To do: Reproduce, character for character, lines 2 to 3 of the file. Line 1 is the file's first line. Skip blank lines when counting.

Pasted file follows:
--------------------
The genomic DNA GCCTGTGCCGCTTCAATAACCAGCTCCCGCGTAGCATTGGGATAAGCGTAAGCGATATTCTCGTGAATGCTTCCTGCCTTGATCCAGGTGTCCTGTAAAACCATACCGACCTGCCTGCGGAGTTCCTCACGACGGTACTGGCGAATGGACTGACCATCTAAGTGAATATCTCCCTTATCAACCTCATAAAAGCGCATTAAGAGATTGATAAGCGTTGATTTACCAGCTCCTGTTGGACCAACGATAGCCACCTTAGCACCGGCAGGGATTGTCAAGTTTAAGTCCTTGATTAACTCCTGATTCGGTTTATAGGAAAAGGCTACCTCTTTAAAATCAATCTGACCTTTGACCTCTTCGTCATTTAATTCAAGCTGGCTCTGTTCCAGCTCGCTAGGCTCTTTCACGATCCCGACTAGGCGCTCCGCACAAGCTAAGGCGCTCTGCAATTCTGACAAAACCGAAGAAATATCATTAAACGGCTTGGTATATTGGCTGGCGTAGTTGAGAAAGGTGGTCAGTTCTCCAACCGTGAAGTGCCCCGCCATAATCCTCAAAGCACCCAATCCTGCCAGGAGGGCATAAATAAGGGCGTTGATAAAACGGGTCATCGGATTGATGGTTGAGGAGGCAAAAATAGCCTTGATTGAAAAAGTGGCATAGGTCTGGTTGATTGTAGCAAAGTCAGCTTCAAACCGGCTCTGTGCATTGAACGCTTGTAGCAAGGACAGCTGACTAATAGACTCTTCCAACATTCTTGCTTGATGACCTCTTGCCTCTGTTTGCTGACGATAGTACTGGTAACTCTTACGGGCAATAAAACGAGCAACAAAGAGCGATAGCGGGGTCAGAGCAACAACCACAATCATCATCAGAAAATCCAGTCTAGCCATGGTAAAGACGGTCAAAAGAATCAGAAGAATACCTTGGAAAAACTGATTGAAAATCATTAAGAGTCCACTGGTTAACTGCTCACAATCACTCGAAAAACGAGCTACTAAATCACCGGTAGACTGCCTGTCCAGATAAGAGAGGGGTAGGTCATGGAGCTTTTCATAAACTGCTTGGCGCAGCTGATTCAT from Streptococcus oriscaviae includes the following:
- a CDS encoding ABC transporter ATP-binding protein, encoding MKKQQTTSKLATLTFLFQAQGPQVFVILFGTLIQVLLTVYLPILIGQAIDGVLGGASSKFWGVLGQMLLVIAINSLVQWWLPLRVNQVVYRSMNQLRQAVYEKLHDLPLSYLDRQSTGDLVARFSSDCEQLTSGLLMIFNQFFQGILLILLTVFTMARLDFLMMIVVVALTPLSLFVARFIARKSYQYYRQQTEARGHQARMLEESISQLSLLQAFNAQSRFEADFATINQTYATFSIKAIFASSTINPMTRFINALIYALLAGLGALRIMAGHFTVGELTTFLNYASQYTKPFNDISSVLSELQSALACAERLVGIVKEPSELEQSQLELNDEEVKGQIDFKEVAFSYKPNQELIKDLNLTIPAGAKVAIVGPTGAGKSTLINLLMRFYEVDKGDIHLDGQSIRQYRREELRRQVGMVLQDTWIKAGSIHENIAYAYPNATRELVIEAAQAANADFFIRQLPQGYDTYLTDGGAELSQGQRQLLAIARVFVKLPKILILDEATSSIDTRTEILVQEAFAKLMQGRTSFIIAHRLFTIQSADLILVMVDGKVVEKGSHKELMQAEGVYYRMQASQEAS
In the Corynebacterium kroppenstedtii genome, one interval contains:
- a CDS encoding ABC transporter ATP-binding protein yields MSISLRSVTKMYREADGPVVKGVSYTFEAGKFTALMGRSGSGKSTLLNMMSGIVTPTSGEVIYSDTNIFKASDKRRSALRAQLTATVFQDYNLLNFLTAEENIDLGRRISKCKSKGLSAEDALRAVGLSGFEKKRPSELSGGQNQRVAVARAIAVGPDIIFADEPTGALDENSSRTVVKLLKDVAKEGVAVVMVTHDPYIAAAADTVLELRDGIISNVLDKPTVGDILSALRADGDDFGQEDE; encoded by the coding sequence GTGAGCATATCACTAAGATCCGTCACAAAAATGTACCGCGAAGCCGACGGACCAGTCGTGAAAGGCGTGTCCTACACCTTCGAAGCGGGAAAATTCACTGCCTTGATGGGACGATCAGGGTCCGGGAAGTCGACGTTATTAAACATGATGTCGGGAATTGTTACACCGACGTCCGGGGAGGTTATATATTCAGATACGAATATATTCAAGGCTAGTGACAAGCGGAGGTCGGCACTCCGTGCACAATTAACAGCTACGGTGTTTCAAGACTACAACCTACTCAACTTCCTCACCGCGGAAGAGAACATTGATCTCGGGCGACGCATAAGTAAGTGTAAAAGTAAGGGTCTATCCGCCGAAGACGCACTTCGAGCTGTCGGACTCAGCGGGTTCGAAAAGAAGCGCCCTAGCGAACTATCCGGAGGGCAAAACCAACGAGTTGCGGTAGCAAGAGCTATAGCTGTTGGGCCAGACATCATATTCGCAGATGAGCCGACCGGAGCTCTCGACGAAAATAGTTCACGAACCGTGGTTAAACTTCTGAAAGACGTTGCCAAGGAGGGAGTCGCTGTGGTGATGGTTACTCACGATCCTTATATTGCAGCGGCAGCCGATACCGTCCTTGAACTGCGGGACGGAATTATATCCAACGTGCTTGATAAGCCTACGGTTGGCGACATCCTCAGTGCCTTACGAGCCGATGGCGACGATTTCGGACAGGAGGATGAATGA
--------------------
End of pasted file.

- a CDS encoding ABC transporter ATP-binding protein, encoding MKKQQTTSKLATLTFLFQAQGPQVFVILFGTLIQVLLTVYLPILIGQAIDGVLGGASSKFWGVLGQMLLVIAINSLVQWWLPLRVNQVVYRSMNQLRQAVYEKLHDLPLSYLDRQSTGDLVARFSSDCEQLTSGLLMIFNQFFQGILLILLTVFTMARLDFLMMIVVVALTPLSLFVARFIARKSYQYYRQQTEARGHQARMLEESISQLSLLQAFNAQSRFEADFATINQTYATFSIKAIFASSTINPMTRFINALIYALLAGLGALRIMAGHFTVGELTTFLNYASQYTKPFNDISSVLSELQSALACAERLVGIVKEPSELEQSQLELNDEEVKGQIDFKEVAFSYKPNQELIKDLNLTIPAGAKVAIVGPTGAGKSTLINLLMRFYEVDKGDIHLDGQSIRQYRREELRRQVGMVLQDTWIKAGSIHENIAYAYPNATRELVIEAAQAANADFFIRQLPQGYDTYLTDGGAELSQGQRQLLAIARVFVKLPKILILDEATSSIDTRTEILVQEAFAKLMQGRTSFIIAHRLFTIQSADLILVMVDGKVVEKGSHKELMQAEGVYYRMQASQEAS
In the Corynebacterium kroppenstedtii genome, one interval contains: